- The Beatles’ “Twist and Shout” inspired David Bowie’s “Let’s Dance.”
- Only one of the two songs reached No. 1 on the Billboard Hot 100.
- The other song lasted longer on the chart.
David Bowie’s “Let’s Dance” was co-produced by another famous musician. The musician drew influence from The Beatles‘ “Twist and Shout” while making the song. Subsequently, “Let’s Dance” became a massive hit in the United States.
David Bowie’s ‘Let’s Dance’ was supposed to help the singer ‘fit in’
During a 1995 interview with Interview Magazine, Bowie discussed his artistic evolution. “I tried passionately hard in the first part of the ’80s to fit in, and I had my first overground success,” he said. “I was suddenly no longer ‘the world’s biggest cult artist’ in popular music.”
Bowie discussed his feelings on “Let’s Dance” and his subsequent work. “I went mainstream in a major way with the song ‘Let’s Dance,'” he said. “I pandered to that in my next few albums, and what I found I had done was put a box around myself. It was very hard for people to see me as anything other than the person in the suit who did ‘Let’s Dance,’ and it was driving me mad — because it took all my passion for experimenting away.”
Nile Rodgers added an element of The Beatles’ ‘Twist and Shout’ to David Bowie’s ‘Let’s Dance’
The book Bowie on Bowie: Interviews and Encounters with David Bowie includes an interview from 1993. In it, Bowie said Chic member Nile Rodgers was a major creative force behind the album Let’s Dance. “With all due respect to Nile, I didn’t listen to Let’s Dance that much,” he said. “It wasn’t all me. It was a lot of Nile. On the first side particularly, I was really letting Nile run with it.” Bowie decided he wanted to take more control over his music if he ever worked with Rodgers again.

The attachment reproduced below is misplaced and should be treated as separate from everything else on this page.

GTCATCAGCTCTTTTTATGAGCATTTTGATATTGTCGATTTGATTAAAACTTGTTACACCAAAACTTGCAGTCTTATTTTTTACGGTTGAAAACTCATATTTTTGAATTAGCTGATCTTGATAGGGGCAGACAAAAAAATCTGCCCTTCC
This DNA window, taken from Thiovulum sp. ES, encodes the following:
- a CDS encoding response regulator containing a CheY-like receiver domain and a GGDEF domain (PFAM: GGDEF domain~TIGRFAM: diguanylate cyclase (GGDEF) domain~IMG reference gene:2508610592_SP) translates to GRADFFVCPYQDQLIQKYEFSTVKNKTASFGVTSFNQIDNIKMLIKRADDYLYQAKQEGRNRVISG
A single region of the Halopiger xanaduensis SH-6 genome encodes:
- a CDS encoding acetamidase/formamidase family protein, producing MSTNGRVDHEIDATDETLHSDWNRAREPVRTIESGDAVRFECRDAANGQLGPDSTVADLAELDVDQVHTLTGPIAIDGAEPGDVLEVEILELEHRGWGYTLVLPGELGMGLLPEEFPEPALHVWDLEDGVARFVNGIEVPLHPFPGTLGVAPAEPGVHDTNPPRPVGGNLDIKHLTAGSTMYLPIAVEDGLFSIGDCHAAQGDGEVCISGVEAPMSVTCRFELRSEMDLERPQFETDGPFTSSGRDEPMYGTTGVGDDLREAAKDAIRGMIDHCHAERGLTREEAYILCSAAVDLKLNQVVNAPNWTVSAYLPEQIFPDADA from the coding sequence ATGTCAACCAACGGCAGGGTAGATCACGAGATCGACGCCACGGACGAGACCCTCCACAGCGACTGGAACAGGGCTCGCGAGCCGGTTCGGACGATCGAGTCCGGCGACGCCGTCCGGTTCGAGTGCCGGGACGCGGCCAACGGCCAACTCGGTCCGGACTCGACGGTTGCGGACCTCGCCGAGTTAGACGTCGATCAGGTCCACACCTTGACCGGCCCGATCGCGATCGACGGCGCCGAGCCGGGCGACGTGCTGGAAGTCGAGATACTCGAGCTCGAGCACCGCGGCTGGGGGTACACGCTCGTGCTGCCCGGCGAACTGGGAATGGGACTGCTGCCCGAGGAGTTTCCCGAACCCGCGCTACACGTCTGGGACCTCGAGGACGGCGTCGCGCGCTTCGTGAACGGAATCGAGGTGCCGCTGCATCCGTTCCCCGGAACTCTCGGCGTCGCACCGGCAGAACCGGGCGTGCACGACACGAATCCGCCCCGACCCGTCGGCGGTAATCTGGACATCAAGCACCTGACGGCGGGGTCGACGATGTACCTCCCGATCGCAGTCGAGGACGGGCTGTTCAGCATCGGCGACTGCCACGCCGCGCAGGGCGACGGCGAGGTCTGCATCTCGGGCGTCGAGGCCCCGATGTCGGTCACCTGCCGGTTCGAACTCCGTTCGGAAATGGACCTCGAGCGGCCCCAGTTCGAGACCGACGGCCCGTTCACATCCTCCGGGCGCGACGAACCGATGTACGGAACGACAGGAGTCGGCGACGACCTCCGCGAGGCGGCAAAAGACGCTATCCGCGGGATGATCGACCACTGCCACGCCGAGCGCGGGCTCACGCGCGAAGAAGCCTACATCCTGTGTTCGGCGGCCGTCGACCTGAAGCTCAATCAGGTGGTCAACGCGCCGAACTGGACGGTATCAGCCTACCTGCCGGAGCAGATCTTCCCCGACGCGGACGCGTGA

According to the book The Complete David Bowie, the song “Let’s Dance” was originally supposed to sound like a folk song, but Rodgers altered it considerably. For example, Rodgers drew inspiration from The Beatles while crafting “Let’s Dance.” Specifically, he added a rising vocal introduction to the song which was based on some of the vocals from The Beatles’ “Twist and Shout.”
How The Beatles’ ‘Twist and Shout’ and the song it inspired performed
The Beatles’ “Twist and Shout” reached No. 2 on the Billboard Hot 100, staying on the chart for a total of 26 weeks. Notably, the track spent more time on the chart than any of the band’s other singles. The tune appeared on the Fab Four’s album Introducing… The Beatles, which reached No. 2 on the Billboard 200 and stayed on the chart for 49 weeks.
On the other hand, Bowie reached No. 1 on the Billboard Hot 100 for a single week. It remained on the chart for 20 weeks in total. The song appeared on Bowie’s album Let’s Dance. The album peaked at No. 4 on the Billboard 200 and lasted 69 weeks on the chart.
“Let’s Dance” is one of Bowie’s most popular songs and it wouldn’t be the same without “Twist and Shout.”